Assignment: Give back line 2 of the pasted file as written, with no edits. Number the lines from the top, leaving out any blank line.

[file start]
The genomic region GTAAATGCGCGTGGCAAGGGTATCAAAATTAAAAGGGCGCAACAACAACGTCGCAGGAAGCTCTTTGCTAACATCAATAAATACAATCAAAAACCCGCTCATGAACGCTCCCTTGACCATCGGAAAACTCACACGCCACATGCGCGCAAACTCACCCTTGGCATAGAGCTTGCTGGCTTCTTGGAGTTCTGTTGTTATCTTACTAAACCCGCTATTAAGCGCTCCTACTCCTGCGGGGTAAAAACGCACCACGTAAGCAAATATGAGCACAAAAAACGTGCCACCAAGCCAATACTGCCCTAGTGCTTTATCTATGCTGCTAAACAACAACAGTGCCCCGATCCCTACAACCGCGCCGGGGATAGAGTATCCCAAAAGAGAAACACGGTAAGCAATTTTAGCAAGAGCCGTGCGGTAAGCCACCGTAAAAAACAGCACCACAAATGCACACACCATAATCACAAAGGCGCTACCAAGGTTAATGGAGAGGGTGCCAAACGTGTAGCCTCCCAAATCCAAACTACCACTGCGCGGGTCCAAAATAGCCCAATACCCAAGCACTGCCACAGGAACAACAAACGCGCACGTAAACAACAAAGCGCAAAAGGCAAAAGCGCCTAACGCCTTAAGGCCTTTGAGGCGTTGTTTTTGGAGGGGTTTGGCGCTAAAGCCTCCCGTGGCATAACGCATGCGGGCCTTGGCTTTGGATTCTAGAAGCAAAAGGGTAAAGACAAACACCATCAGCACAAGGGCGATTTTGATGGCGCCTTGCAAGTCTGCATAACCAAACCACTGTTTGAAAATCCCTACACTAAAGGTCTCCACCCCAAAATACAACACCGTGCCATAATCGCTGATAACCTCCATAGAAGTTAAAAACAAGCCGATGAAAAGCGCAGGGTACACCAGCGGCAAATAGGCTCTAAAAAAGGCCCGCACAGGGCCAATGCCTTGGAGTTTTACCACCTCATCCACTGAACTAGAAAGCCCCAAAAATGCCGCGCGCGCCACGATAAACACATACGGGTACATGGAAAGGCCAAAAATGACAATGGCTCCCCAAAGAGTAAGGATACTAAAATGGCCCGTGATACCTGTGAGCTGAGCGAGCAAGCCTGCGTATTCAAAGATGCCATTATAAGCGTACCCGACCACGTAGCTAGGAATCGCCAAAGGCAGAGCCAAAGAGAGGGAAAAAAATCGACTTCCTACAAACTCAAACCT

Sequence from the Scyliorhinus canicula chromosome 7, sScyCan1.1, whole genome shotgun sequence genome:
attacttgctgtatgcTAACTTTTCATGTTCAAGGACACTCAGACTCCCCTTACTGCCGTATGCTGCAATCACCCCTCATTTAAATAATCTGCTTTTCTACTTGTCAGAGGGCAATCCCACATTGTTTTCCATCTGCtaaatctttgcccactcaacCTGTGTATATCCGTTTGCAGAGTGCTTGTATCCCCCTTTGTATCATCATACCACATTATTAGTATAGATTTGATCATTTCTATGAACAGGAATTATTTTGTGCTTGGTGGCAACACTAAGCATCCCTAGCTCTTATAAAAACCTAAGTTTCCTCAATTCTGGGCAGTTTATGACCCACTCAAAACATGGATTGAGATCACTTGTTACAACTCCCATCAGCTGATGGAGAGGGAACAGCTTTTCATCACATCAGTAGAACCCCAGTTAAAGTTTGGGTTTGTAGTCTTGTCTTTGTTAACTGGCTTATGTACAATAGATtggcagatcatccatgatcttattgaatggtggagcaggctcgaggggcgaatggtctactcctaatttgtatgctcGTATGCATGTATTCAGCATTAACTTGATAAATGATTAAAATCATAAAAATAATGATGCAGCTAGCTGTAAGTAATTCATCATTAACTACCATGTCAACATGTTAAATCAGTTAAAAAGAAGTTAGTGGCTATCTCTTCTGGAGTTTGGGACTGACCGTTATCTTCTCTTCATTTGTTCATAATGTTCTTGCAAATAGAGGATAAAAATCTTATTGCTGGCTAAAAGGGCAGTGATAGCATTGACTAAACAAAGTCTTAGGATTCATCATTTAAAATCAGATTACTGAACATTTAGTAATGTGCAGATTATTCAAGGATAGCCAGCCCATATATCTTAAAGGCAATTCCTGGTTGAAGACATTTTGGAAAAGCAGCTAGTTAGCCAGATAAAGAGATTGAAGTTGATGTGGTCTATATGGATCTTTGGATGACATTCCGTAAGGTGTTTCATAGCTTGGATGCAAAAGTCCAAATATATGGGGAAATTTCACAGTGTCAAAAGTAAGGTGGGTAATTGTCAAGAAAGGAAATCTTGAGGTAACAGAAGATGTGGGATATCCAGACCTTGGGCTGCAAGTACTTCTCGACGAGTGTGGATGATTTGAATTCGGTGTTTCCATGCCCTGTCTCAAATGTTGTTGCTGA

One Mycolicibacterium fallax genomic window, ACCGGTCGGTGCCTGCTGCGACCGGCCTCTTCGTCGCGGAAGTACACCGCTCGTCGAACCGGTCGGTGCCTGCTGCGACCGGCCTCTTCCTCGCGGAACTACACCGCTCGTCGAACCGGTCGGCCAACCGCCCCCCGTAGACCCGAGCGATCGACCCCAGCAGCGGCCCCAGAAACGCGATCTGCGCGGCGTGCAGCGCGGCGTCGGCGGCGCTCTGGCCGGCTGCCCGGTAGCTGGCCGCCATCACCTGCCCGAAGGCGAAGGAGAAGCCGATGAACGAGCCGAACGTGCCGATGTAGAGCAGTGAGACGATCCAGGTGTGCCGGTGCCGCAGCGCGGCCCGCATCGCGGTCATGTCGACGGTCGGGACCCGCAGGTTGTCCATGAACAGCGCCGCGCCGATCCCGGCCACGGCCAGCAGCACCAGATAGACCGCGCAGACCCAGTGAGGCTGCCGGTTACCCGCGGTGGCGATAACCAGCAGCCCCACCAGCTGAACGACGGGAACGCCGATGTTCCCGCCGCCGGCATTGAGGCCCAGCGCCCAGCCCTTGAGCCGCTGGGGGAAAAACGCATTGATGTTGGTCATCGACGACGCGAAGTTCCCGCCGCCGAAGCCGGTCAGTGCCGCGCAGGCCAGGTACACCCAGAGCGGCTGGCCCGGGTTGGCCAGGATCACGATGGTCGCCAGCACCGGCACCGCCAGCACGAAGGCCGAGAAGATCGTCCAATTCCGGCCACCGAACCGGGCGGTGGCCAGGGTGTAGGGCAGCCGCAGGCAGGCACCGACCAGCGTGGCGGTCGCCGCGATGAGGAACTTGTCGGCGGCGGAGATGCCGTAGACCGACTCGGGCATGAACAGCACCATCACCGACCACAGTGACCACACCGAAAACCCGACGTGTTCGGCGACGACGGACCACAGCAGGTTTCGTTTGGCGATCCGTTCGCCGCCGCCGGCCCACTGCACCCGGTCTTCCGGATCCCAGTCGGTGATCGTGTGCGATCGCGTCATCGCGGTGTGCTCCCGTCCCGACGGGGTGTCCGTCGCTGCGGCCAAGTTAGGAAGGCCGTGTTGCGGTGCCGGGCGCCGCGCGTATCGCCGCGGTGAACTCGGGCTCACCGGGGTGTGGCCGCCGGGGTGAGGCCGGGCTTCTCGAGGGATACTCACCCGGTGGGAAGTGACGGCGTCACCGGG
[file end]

Sequence from the Scyliorhinus canicula chromosome 7, sScyCan1.1, whole genome shotgun sequence genome: